Last week, as an extension of a book tour, I was invited by Delhi’s Pearl Academy of Fashion (PAF) to talk about my recently released book Powder Room: The Untold Story of Indian Fashion. The invitation came from Tarun Panwar, the head of the Luxury Programme PAF has launched just this year. I was to meet the first batch. Panwar had asked me to veer my answers to what’s Indian luxury and the peculiarities of the Indian luxury customer. In my 10 minute talk, I wanted to emphasize that the book looked at contemporary India through fashion and clothing but was not about the fashion industry. This was to be followed by a Q&A session for an hour. I expected the usual questions, falling back on the “asking pattern” of those who have been interviewing me in the past month. I was beyond wrong. Students have a rather different view of all operative words that mattered here–fashion, clothing, India, confessions, conflict. Yet to be swept into the tides (free falls and and ebbing too) of the fashion world, they asked me completely unpredictable and enjoyable questions. Fresh, free from baggage. Well, mostly.
The ones that threw me the most were from two students—one male and one female. The boy asked wanted me to take a side–for or against about “those who wore the sari, covered their arms and legs, did yoga, were from India, vs. those who wore tight, revealing clothes, who were, well, for want of a better cliche—westernised. My answer doesn’t matter here; what does is the absolute divisiveness of his question into “us vs. them” , modernity vs. tradition” seen so narrowly through the “sari vs. a short, revealing garment.”
Incidentally, I was dressed in a sari—a khadi drape with long blouse sleeves, presumably given the impression of a traditional person who toed the line. “Why do you wear a sari?” asked a female student. When I answered that I wore it because I found it to be the most elegant of all garments, that I didn’t have the figure to carry off a short dress, that I had grown up in a middle class family believing that the sari was the simplest of all (and confessed that I have changed my view now), she looked unconvinced. Are you traditional minded, she persisted. Not one bit, I said, smiling to myself. She clearly disbelieved me. When I told her that I also wore sexy saris, which revealed a lot of skin, her face clouded. She wanted to hear that I was a traditionalist in a sari and that those who “exposed” skin were people with another mindset. Panwar ended the debate there also because much of her peers had stood up to argue with the girl, hotly asking What Had a sari to do with being traditional?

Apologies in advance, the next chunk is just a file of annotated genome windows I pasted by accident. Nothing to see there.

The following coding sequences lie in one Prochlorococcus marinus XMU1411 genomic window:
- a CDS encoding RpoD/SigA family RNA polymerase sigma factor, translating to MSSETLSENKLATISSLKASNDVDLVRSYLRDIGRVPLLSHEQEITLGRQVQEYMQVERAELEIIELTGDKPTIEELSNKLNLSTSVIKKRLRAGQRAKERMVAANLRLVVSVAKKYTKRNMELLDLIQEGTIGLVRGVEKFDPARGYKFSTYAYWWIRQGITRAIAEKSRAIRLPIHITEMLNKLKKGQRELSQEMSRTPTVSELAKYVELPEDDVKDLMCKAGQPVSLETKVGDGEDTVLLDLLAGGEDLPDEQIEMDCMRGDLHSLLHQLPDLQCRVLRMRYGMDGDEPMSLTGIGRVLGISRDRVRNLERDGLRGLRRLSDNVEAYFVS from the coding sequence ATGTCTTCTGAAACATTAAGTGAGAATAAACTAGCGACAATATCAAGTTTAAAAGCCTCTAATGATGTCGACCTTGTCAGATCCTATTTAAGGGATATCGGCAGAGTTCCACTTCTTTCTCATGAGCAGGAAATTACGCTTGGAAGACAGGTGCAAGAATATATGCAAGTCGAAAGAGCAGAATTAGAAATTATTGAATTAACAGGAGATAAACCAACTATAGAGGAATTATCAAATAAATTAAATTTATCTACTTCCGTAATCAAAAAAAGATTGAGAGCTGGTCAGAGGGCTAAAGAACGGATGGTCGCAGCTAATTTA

I loved that interaction, it went on for much longer than planned and when Tarun commented that I was obviously surprised by young people with old mindsets, I agreed. I admit I was surprised. Just as these two students misread the sari as the sole representative of a traditional outlook; I misread youth for being the sole sign of forward thinking.